Ultimately justification must bottom out somewhere. If there wasn’t a foundation for justification then either our claims could never be justified (because it would require an infinite number of steps to justify them), or circular justification would have to be permitted. Obviously circular justification cannot be permitted (because with it anything except an internally contradictory claim can be justified). But it is equally clear that there can be no indubitable foundation for justification, there are no necessarily true axioms that all our claims can be founded upon. But the idea that we need such an indubitable foundation is an outdated one, which stems from confusing justification with a process that brings us to necessarily true knowledge. Justification only has to track the beliefs that it is rational or reasonable to have, not those that are necessarily true. And so we can permit the foundation of justification to be less than certain. Indeed the best position to take with respect to justification is that it rests ultimately on facts that are rational or reasonable to trust tentatively, but which may possibly be shown to be false. Let us call those facts evidence.
But of course simply labeling this foundation with the word evidence doesn’t help too much, since we aren’t trying to stick to the usual meaning of the word. What exactly counts as evidence is probably as nuanced as anything else in epistemology, but it is obvious that there are two major requirements: it must be able to be overturned, and it must not be a judgment. It may seem strange to require claims that serve as the foundation of justification to be able to be overturned. After all, wouldn’t it be better to base justification on facts that are known to be true without any room for doubt? But, unfortunately, we don’t have direct access to the truth, and probably never will. Thus whatever we take as evidence could at least possibly be wrong, without our being aware that it is wrong. But if it is possible for false evidence to be revealed as false then we can at least hold out the hope that if we are wrong we will eventually be made aware of the fact. Or, from a different angle, it is rational to use beliefs that can be overturned as the foundation for justification because by doing so we make our epistemic position improvable over time; although we don’t know how close we are to the truth to start with we know that if our evidence is wrong there is at least the possibility of becoming aware of that fact. Thus given enough time (an infinite amount of time to be precise) we can expect all false evidence to be revealed as false, and hence that our epistemic position will become as good as it can possibly be. On the other hand if we use beliefs that cannot be overturned as a basis for justification then our epistemic position has no hope of improving, and while we might possibly be right we have no way to know if we are right. Hence it is more rational to base justification on beliefs that can be overturned.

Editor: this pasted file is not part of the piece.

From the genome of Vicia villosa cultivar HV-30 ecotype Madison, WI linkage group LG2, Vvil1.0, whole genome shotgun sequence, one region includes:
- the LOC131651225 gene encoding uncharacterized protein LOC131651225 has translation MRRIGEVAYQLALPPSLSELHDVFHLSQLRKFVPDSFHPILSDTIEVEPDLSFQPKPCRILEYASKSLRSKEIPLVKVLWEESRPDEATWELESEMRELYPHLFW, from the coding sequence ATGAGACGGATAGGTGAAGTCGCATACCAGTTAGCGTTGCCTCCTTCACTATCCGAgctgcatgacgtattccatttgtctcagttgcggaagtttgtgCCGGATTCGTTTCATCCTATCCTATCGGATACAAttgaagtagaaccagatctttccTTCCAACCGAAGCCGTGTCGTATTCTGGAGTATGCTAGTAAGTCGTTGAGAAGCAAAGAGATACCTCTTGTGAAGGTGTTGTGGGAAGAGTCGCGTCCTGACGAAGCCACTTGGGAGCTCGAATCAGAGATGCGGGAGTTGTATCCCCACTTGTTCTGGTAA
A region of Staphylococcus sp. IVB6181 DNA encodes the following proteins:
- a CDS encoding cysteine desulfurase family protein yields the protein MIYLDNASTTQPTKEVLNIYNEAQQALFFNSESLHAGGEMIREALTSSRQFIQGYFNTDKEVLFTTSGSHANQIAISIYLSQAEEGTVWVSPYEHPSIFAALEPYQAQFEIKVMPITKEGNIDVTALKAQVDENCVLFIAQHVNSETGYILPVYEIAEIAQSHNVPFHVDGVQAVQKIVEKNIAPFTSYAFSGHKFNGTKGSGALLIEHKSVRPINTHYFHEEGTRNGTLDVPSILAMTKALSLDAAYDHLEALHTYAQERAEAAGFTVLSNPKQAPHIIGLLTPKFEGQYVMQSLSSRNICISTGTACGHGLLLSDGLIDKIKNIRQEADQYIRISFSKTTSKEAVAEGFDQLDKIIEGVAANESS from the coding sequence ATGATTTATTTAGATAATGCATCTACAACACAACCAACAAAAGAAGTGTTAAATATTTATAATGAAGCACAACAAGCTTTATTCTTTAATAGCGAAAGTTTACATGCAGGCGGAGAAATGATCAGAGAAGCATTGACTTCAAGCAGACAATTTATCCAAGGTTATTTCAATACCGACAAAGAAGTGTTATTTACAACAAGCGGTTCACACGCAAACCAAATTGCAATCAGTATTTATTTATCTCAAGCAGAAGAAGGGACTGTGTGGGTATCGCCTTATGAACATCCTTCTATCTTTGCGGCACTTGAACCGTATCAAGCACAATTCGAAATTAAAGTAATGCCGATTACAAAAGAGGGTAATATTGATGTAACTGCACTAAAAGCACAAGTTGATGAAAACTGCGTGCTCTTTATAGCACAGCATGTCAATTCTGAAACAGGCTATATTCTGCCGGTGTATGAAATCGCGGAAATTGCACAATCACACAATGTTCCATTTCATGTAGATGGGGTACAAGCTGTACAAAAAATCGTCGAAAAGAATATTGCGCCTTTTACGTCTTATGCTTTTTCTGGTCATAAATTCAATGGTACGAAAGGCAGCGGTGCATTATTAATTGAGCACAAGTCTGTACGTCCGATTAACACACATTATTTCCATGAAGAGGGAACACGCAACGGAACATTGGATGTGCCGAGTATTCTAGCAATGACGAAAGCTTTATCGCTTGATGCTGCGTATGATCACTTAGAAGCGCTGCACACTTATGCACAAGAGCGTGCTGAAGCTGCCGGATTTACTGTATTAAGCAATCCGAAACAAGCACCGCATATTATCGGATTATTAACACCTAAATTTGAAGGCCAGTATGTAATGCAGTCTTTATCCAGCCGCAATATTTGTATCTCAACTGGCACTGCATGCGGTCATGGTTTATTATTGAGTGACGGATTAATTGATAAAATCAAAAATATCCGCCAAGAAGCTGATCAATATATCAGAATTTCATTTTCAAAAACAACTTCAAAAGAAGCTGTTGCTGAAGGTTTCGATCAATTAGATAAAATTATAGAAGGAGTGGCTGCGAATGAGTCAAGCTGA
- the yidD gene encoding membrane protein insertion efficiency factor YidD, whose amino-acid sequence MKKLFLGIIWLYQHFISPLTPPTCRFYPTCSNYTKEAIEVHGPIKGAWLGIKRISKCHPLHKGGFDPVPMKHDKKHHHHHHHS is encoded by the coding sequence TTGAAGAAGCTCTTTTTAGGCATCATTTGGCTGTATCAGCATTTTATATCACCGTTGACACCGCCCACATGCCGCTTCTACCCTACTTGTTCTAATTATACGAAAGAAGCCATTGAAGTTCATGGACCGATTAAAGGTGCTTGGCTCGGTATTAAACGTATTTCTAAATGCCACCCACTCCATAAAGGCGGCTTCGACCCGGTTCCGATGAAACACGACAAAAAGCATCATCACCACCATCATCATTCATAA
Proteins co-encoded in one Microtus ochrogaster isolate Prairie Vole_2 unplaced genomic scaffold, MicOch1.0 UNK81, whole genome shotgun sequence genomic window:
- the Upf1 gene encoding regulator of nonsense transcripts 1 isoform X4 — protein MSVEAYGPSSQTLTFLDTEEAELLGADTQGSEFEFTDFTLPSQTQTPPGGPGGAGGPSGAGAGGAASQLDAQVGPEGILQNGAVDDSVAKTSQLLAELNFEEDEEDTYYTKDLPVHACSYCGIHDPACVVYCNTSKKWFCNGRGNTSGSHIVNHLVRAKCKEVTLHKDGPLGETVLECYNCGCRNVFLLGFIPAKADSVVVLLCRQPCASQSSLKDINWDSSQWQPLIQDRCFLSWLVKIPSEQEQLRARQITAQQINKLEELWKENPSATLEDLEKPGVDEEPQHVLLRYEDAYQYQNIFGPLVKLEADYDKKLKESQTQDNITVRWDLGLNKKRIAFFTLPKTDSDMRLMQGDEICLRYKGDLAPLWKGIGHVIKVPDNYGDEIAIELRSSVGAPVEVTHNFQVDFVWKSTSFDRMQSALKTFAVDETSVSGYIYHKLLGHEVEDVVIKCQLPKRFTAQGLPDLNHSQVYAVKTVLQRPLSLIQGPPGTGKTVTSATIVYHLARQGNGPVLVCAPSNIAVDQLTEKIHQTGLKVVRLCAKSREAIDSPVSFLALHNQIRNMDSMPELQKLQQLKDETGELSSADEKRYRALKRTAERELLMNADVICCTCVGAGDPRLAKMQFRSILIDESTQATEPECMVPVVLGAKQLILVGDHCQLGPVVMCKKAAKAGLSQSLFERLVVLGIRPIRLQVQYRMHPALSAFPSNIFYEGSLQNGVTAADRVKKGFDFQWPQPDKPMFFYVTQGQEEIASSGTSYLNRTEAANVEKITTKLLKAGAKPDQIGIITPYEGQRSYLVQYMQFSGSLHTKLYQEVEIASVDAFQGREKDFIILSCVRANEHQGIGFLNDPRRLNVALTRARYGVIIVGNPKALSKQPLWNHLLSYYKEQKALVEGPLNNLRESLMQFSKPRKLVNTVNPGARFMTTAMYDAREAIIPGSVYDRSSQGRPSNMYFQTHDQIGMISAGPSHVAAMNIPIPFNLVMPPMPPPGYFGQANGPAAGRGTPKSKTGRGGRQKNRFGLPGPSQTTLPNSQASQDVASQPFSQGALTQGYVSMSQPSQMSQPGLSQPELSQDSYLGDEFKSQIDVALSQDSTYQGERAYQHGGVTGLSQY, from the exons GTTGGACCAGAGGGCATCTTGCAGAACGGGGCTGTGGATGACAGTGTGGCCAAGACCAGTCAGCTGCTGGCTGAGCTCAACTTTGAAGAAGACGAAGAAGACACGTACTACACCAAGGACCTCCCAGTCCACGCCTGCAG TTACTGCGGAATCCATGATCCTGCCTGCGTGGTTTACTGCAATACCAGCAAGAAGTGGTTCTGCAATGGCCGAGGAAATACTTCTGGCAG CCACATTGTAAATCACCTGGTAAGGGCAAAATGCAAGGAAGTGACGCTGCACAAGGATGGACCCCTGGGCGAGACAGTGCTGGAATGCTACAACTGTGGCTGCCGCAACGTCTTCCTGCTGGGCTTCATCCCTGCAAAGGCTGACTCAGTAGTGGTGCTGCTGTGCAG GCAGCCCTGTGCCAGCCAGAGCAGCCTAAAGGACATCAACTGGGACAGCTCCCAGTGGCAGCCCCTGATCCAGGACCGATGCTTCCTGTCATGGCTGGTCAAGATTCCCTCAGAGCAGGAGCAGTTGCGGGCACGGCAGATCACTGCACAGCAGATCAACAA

Hopefully I don’t need to say any more about falsifability, in this day and age it is like beating a dead horse. The more interesting component to evidence is that is must not be a judgment. In the sense I am using it here a judgment is a conclusion reached from other data. To say why we can’t use judgments as evidence let me first just come out and say what evidence is. For us evidence is the data provided by our senses (which are falsifiable by disagreement between two senses and disagreement with someone else about what we are sensing). Let us now consider a judgment, such as that a particular painting is beautiful. This judgment could be falsifiable; we could believe beauty to be an objective property, and so if many people disagreed with us we would believe that we were in error about the painting. But even if this were the case we still couldn’t use such judgments as evidence. Practically judgments are not guaranteed to coincide, there is not necessarily going to be a consensus as to which paintings are beautiful, and so justification based on them is not necessarily, or even probably, going to be truth tracking. And practically the judgments we make reflect our psychological features and not features of the world. More importantly however is the theoretical objection to using judgments as evidence. The theoretical objection is that judgments reflect the application of concepts. And a concept is not meant to reflect a basic feature of the world (it is not the case that there is some beauty-stuff that is added to the painting in addition to the colors and shapes), a concept is thought of as tracking some kind of arrangement of the basic features (a natural kind). And so concepts, while revisable, are revisable in different ways from evidence, which tracks the basic features themselves. Thinking of something as beautiful is not to say anything about what kind of thing beauty is. Or, in other words, a concept uninvestigated doesn’t have the right kind of content to serve as the basis for justification when reasoning about various things, by themselves concepts only tell us how we think about them. On the other hand evidence is supposed to serve as a claim about how things are (although what evidence we have does say something about us as well). As a closing remark I should note that it isn’t necessarily easy to tell where judgment begins and evidence ends (made more complicated by the fact that a judgment may serve much the same role as evidence does in justification when we have evidence to believe that our judgment reliably tracks certain facts). But this is just one further aspect of the falsifability of evidence, what we thought of as evidence may turn out not to be. And we can determine what is a judgment by learning about how we receive information about the world (how our senses work); evidence is then about the features of the world that we know we receive information about through our senses because those features play a causal role in their operation, anything else (beauty, right and wrong, causation) is a matter of judgment.